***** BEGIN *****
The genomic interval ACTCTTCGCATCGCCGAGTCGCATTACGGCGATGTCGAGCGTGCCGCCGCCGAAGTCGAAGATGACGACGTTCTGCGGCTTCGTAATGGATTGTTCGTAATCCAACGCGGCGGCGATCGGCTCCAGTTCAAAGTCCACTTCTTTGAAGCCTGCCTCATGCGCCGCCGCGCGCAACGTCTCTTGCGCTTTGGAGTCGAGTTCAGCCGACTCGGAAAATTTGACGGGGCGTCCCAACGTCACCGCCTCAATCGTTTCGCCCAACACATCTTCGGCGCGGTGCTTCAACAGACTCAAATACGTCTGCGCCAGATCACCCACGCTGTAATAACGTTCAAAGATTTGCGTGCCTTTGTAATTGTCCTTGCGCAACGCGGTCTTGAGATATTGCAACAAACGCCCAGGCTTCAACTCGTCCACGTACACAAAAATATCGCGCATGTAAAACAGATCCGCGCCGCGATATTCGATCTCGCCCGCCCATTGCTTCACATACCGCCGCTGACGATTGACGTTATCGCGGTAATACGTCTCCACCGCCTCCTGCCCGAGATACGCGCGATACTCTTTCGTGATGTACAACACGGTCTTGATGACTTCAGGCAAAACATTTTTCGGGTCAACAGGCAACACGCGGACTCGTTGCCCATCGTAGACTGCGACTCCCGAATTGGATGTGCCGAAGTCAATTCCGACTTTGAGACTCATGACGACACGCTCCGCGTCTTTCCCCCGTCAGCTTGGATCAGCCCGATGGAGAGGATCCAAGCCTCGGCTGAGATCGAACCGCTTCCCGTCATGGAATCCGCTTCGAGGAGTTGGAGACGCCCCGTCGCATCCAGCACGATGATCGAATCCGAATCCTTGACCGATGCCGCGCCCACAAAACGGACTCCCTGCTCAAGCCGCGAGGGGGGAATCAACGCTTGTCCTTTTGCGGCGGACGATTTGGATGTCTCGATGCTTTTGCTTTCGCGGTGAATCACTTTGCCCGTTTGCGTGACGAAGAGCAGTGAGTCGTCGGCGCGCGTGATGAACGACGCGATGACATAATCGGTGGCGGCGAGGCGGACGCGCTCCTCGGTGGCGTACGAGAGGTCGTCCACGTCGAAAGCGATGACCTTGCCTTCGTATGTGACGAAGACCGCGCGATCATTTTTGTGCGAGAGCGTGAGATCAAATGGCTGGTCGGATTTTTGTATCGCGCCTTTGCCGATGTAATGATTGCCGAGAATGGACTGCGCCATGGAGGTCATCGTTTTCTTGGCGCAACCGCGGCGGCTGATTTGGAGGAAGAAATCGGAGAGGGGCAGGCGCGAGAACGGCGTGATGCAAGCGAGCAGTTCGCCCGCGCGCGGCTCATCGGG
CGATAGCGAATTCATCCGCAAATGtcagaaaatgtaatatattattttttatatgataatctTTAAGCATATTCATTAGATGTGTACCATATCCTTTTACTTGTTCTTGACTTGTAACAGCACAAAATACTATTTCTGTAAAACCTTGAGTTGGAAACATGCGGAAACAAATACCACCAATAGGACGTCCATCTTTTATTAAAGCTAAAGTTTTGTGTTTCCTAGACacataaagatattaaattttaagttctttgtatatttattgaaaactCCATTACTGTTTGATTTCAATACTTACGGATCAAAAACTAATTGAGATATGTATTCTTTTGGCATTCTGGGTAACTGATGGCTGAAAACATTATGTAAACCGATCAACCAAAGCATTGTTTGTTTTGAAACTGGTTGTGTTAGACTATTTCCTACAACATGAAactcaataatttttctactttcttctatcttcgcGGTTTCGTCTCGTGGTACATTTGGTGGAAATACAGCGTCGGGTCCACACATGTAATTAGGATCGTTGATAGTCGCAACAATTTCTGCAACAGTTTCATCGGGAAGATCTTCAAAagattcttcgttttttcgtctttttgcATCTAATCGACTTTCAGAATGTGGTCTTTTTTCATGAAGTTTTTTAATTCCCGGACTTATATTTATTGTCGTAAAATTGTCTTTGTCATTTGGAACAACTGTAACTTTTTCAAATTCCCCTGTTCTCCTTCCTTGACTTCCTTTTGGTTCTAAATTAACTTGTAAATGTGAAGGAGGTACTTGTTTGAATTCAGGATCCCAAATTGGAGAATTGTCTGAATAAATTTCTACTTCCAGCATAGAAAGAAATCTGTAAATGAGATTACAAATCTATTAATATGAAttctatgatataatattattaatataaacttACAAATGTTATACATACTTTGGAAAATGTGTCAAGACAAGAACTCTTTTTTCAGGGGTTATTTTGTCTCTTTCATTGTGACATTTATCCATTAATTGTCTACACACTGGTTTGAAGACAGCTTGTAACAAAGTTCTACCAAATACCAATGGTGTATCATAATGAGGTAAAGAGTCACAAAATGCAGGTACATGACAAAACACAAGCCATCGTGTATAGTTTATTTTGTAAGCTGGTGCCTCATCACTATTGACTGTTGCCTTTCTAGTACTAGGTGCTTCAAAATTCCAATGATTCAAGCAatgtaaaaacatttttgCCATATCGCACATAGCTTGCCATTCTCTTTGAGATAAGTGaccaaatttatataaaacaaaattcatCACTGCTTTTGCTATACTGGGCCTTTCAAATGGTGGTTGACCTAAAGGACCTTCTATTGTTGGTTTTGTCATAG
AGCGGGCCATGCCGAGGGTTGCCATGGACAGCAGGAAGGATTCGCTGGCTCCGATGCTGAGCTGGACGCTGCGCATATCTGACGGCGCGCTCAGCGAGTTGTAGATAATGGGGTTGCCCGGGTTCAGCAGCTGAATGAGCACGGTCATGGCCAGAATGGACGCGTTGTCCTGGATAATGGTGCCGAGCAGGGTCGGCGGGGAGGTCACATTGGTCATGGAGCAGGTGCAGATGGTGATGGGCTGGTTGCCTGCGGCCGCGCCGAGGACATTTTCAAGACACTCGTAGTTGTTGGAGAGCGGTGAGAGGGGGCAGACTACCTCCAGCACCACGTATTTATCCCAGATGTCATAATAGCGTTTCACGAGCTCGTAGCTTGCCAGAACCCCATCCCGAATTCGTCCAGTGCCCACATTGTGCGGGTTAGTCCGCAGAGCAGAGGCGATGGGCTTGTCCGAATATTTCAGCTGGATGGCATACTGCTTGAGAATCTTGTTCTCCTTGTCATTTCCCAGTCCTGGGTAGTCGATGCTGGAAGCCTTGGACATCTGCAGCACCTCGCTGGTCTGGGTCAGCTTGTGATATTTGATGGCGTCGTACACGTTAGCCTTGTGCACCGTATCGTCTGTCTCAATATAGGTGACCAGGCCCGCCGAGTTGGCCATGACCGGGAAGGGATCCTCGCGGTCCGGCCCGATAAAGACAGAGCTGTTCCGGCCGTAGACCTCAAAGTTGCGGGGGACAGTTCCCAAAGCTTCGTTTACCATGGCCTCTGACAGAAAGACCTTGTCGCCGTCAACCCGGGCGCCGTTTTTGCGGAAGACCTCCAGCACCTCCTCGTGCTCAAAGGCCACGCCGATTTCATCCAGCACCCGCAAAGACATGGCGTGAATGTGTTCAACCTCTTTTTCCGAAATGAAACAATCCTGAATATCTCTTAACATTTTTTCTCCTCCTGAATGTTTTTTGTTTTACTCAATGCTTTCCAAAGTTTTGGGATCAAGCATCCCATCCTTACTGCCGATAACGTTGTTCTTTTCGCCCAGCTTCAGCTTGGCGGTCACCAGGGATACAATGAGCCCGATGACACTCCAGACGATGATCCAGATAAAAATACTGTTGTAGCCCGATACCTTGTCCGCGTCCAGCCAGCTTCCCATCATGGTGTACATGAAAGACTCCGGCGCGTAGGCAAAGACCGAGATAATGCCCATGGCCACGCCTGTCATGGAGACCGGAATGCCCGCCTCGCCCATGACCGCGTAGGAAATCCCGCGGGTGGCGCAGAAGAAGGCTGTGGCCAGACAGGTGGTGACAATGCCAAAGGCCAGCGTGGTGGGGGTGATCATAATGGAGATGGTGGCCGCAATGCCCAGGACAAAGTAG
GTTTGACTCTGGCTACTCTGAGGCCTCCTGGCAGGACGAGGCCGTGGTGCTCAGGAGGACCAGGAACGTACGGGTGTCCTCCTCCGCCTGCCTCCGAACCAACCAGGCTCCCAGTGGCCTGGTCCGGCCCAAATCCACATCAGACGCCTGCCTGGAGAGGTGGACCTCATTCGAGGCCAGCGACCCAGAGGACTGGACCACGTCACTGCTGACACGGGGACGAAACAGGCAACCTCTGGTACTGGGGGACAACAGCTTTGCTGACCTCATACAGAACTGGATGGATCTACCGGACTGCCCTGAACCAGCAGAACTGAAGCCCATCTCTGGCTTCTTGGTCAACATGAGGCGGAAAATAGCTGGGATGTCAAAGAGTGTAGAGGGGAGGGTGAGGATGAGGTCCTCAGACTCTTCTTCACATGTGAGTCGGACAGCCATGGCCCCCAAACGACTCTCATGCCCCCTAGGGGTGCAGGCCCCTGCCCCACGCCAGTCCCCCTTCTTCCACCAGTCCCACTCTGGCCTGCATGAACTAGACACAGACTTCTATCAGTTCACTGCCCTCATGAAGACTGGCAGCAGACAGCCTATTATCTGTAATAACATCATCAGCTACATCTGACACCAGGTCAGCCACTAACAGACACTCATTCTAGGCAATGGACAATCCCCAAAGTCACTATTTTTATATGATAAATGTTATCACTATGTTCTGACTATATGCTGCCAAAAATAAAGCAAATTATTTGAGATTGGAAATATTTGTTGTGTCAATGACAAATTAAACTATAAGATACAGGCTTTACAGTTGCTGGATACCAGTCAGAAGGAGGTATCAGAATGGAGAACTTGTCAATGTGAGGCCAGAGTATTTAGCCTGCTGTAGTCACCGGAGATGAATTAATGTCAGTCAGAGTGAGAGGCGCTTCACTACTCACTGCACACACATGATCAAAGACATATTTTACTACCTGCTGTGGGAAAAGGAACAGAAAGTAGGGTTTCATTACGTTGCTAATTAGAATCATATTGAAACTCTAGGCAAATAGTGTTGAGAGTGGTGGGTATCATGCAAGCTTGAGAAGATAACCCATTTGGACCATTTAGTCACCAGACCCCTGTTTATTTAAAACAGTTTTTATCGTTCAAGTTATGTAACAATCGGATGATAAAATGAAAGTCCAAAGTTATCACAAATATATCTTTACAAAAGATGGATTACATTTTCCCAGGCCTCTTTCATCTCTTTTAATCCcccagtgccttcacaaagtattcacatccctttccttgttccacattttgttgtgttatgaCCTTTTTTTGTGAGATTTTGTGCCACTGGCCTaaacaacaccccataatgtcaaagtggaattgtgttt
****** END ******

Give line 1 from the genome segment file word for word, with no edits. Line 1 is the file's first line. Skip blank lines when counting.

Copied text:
The genomic interval ACTCTTCGCATCGCCGAGTCGCATTACGGCGATGTCGAGCGTGCCGCCGCCGAAGTCGAAGATGACGACGTTCTGCGGCTTCGTAATGGATTGTTCGTAATCCAACGCGGCGGCGATCGGCTCCAGTTCAAAGTCCACTTCTTTGAAGCCTGCCTCATGCGCCGCCGCGCGCAACGTCTCTTGCGCTTTGGAGTCGAGTTCAGCCGACTCGGAAAATTTGACGGGGCGTCCCAACGTCACCGCCTCAATCGTTTCGCCCAACACATCTTCGGCGCGGTGCTTCAACAGACTCAAATACGTCTGCGCCAGATCACCCACGCTGTAATAACGTTCAAAGATTTGCGTGCCTTTGTAATTGTCCTTGCGCAACGCGGTCTTGAGATATTGCAACAAACGCCCAGGCTTCAACTCGTCCACGTACACAAAAATATCGCGCATGTAAAACAGATCCGCGCCGCGATATTCGATCTCGCCCGCCCATTGCTTCACATACCGCCGCTGACGATTGACGTTATCGCGGTAATACGTCTCCACCGCCTCCTGCCCGAGATACGCGCGATACTCTTTCGTGATGTACAACACGGTCTTGATGACTTCAGGCAAAACATTTTTCGGGTCAACAGGCAACACGCGGACTCGTTGCCCATCGTAGACTGCGACTCCCGAATTGGATGTGCCGAAGTCAATTCCGACTTTGAGACTCATGACGACACGCTCCGCGTCTTTCCCCCGTCAGCTTGGATCAGCCCGATGGAGAGGATCCAAGCCTCGGCTGAGATCGAACCGCTTCCCGTCATGGAATCCGCTTCGAGGAGTTGGAGACGCCCCGTCGCATCCAGCACGATGATCGAATCCGAATCCTTGACCGATGCCGCGCCCACAAAACGGACTCCCTGCTCAAGCCGCGAGGGGGGAATCAACGCTTGTCCTTTTGCGGCGGACGATTTGGATGTCTCGATGCTTTTGCTTTCGCGGTGAATCACTTTGCCCGTTTGCGTGACGAAGAGCAGTGAGTCGTCGGCGCGCGTGATGAACGACGCGATGACATAATCGGTGGCGGCGAGGCGGACGCGCTCCTCGGTGGCGTACGAGAGGTCGTCCACGTCGAAAGCGATGACCTTGCCTTCGTATGTGACGAAGACCGCGCGATCATTTTTGTGCGAGAGCGTGAGATCAAATGGCTGGTCGGATTTTTGTATCGCGCCTTTGCCGATGTAATGATTGCCGAGAATGGACTGCGCCATGGAGGTCATCGTTTTCTTGGCGCAACCGCGGCGGCTGATTTGGAGGAAGAAATCGGAGAGGGGCAGGCGCGAGAACGGCGTGATGCAAGCGAGCAGTTCGCCCGCGCGCGGCTCATCGGG